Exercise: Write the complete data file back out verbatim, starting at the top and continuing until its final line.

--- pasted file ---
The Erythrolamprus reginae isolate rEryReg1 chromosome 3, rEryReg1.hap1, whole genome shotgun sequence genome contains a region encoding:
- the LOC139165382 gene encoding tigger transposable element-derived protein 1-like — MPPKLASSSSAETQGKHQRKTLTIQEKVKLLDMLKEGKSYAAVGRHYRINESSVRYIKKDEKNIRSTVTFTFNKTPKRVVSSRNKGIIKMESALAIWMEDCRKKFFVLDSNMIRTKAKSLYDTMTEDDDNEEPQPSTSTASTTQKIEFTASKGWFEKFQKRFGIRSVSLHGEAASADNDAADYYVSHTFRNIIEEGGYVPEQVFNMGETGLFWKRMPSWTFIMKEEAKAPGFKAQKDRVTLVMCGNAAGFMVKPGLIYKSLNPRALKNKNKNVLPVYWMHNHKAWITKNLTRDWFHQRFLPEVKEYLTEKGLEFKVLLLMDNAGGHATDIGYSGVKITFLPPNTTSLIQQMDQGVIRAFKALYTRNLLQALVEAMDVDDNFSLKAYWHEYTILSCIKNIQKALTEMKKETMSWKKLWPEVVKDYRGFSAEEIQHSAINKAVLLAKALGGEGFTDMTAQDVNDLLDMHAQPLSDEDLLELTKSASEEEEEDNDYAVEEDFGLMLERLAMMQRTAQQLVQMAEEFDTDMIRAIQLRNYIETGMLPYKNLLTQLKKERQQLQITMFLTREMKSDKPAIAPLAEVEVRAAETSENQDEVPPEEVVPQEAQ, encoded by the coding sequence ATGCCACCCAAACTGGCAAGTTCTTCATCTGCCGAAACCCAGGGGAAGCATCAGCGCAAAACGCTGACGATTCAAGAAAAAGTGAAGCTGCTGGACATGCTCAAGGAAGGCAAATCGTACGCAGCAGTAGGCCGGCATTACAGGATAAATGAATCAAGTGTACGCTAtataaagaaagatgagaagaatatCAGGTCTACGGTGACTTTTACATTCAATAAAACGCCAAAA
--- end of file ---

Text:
The Erythrolamprus reginae isolate rEryReg1 chromosome 3, rEryReg1.hap1, whole genome shotgun sequence genome contains a region encoding:
- the LOC139165382 gene encoding tigger transposable element-derived protein 1-like — MPPKLASSSSAETQGKHQRKTLTIQEKVKLLDMLKEGKSYAAVGRHYRINESSVRYIKKDEKNIRSTVTFTFNKTPKRVVSSRNKGIIKMESALAIWMEDCRKKFFVLDSNMIRTKAKSLYDTMTEDDDNEEPQPSTSTASTTQKIEFTASKGWFEKFQKRFGIRSVSLHGEAASADNDAADYYVSHTFRNIIEEGGYVPEQVFNMGETGLFWKRMPSWTFIMKEEAKAPGFKAQKDRVTLVMCGNAAGFMVKPGLIYKSLNPRALKNKNKNVLPVYWMHNHKAWITKNLTRDWFHQRFLPEVKEYLTEKGLEFKVLLLMDNAGGHATDIGYSGVKITFLPPNTTSLIQQMDQGVIRAFKALYTRNLLQALVEAMDVDDNFSLKAYWHEYTILSCIKNIQKALTEMKKETMSWKKLWPEVVKDYRGFSAEEIQHSAINKAVLLAKALGGEGFTDMTAQDVNDLLDMHAQPLSDEDLLELTKSASEEEEEDNDYAVEEDFGLMLERLAMMQRTAQQLVQMAEEFDTDMIRAIQLRNYIETGMLPYKNLLTQLKKERQQLQITMFLTREMKSDKPAIAPLAEVEVRAAETSENQDEVPPEEVVPQEAQ, encoded by the coding sequence ATGCCACCCAAACTGGCAAGTTCTTCATCTGCCGAAACCCAGGGGAAGCATCAGCGCAAAACGCTGACGATTCAAGAAAAAGTGAAGCTGCTGGACATGCTCAAGGAAGGCAAATCGTACGCAGCAGTAGGCCGGCATTACAGGATAAATGAATCAAGTGTACGCTAtataaagaaagatgagaagaatatCAGGTCTACGGTGACTTTTACATTCAATAAAACGCCAAAA